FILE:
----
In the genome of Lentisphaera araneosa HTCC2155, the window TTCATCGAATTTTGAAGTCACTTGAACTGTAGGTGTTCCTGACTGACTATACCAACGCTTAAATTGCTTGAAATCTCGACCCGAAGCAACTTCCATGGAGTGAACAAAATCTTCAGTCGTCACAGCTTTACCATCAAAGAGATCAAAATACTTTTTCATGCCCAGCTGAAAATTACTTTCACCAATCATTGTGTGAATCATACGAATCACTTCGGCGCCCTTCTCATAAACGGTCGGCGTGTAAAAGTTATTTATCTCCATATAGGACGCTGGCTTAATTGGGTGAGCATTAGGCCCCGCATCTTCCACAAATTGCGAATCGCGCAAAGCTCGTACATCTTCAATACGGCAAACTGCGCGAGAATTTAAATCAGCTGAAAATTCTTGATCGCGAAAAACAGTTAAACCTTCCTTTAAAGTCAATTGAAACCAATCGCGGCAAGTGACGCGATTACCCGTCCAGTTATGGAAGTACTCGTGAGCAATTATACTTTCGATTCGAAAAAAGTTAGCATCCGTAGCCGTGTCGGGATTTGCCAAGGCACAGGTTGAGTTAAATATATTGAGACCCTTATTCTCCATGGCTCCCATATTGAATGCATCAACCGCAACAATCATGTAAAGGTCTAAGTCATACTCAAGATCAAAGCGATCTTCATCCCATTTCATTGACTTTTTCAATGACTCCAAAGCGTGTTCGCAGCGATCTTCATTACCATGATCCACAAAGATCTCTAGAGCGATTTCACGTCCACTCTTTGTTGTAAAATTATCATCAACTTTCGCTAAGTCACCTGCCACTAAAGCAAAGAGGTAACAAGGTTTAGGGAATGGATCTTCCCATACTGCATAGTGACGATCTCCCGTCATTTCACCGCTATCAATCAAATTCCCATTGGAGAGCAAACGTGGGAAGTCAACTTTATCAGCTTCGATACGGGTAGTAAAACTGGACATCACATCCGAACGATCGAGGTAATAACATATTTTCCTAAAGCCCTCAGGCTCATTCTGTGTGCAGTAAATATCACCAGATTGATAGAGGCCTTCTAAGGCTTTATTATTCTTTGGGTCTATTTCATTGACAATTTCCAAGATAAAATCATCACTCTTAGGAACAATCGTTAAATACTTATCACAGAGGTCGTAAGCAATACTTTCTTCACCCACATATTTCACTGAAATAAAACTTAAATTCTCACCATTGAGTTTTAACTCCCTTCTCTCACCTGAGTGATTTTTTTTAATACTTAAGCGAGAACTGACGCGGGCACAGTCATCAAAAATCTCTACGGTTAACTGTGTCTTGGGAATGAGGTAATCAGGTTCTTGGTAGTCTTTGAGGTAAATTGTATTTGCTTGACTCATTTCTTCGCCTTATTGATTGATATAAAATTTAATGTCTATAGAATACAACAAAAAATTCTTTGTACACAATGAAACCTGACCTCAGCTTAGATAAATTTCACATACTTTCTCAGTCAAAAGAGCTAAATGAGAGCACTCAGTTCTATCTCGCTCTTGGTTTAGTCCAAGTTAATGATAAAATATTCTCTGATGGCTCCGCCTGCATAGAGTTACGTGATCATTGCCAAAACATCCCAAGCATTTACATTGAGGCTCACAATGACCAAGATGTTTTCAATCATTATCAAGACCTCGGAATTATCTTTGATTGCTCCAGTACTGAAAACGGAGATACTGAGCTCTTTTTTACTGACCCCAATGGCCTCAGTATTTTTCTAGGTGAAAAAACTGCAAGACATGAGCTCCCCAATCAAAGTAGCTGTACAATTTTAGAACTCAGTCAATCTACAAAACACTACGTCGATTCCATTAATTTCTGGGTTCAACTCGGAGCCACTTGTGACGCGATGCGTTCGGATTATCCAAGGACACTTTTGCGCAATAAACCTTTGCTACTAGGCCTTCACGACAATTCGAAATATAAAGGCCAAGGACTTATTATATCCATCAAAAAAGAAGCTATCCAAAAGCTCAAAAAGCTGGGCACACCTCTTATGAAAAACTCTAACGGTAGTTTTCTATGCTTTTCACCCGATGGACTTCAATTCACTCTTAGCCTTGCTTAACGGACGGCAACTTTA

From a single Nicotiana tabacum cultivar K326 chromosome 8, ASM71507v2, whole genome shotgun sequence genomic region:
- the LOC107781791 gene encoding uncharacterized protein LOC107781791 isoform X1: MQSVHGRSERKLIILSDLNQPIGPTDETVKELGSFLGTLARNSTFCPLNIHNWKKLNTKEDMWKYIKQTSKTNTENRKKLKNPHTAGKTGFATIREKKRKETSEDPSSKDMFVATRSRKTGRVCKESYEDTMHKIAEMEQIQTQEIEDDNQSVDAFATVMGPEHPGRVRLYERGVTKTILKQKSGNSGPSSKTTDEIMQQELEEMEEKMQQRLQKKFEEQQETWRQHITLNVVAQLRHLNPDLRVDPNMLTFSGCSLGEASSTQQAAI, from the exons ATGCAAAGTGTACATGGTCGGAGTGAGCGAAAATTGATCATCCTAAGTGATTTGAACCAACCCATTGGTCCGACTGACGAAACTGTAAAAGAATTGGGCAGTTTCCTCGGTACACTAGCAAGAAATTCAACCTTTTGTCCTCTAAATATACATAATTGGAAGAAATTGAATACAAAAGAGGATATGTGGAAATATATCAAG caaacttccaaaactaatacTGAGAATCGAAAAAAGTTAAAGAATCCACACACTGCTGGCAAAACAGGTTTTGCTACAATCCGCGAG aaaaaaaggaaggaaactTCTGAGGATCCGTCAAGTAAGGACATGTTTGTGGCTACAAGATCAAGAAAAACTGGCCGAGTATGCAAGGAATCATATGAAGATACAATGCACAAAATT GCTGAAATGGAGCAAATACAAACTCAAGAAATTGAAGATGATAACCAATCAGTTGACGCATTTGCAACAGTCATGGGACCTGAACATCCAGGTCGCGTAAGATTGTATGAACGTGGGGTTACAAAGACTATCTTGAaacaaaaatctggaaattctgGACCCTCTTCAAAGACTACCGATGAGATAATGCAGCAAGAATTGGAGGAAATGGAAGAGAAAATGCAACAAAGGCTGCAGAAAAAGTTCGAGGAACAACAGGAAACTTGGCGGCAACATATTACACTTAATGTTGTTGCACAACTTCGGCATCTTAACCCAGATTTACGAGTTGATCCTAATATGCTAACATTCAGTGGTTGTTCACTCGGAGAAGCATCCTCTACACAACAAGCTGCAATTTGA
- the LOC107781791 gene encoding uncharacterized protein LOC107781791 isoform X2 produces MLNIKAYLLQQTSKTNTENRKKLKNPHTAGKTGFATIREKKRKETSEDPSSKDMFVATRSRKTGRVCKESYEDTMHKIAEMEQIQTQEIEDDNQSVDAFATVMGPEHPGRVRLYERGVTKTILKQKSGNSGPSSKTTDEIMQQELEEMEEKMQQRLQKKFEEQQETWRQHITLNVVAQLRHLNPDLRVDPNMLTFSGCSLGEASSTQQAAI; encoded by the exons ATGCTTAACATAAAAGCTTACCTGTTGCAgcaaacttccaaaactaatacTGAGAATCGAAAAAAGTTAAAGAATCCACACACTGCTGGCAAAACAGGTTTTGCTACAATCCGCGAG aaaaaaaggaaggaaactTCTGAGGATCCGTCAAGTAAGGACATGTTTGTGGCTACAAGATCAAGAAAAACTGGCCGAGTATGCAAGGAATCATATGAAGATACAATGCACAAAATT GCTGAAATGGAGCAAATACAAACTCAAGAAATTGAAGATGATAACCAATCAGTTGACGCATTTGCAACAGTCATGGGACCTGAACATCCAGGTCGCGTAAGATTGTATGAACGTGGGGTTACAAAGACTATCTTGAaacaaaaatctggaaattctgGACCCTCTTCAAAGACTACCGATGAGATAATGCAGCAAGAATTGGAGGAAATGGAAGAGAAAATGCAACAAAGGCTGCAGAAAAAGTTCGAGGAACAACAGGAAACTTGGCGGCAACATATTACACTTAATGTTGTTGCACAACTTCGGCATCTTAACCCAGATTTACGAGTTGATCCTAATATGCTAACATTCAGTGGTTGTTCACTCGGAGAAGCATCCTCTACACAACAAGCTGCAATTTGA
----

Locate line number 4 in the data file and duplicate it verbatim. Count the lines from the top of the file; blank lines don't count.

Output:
- the LOC107781791 gene encoding uncharacterized protein LOC107781791 isoform X2 produces MLNIKAYLLQQTSKTNTENRKKLKNPHTAGKTGFATIREKKRKETSEDPSSKDMFVATRSRKTGRVCKESYEDTMHKIAEMEQIQTQEIEDDNQSVDAFATVMGPEHPGRVRLYERGVTKTILKQKSGNSGPSSKTTDEIMQQELEEMEEKMQQRLQKKFEEQQETWRQHITLNVVAQLRHLNPDLRVDPNMLTFSGCSLGEASSTQQAAI; encoded by the exons ATGCTTAACATAAAAGCTTACCTGTTGCAgcaaacttccaaaactaatacTGAGAATCGAAAAAAGTTAAAGAATCCACACACTGCTGGCAAAACAGGTTTTGCTACAATCCGCGAG aaaaaaaggaaggaaactTCTGAGGATCCGTCAAGTAAGGACATGTTTGTGGCTACAAGATCAAGAAAAACTGGCCGAGTATGCAAGGAATCATATGAAGATACAATGCACAAAATT GCTGAAATGGAGCAAATACAAACTCAAGAAATTGAAGATGATAACCAATCAGTTGACGCATTTGCAACAGTCATGGGACCTGAACATCCAGGTCGCGTAAGATTGTATGAACGTGGGGTTACAAAGACTATCTTGAaacaaaaatctggaaattctgGACCCTCTTCAAAGACTACCGATGAGATAATGCAGCAAGAATTGGAGGAAATGGAAGAGAAAATGCAACAAAGGCTGCAGAAAAAGTTCGAGGAACAACAGGAAACTTGGCGGCAACATATTACACTTAATGTTGTTGCACAACTTCGGCATCTTAACCCAGATTTACGAGTTGATCCTAATATGCTAACATTCAGTGGTTGTTCACTCGGAGAAGCATCCTCTACACAACAAGCTGCAATTTGA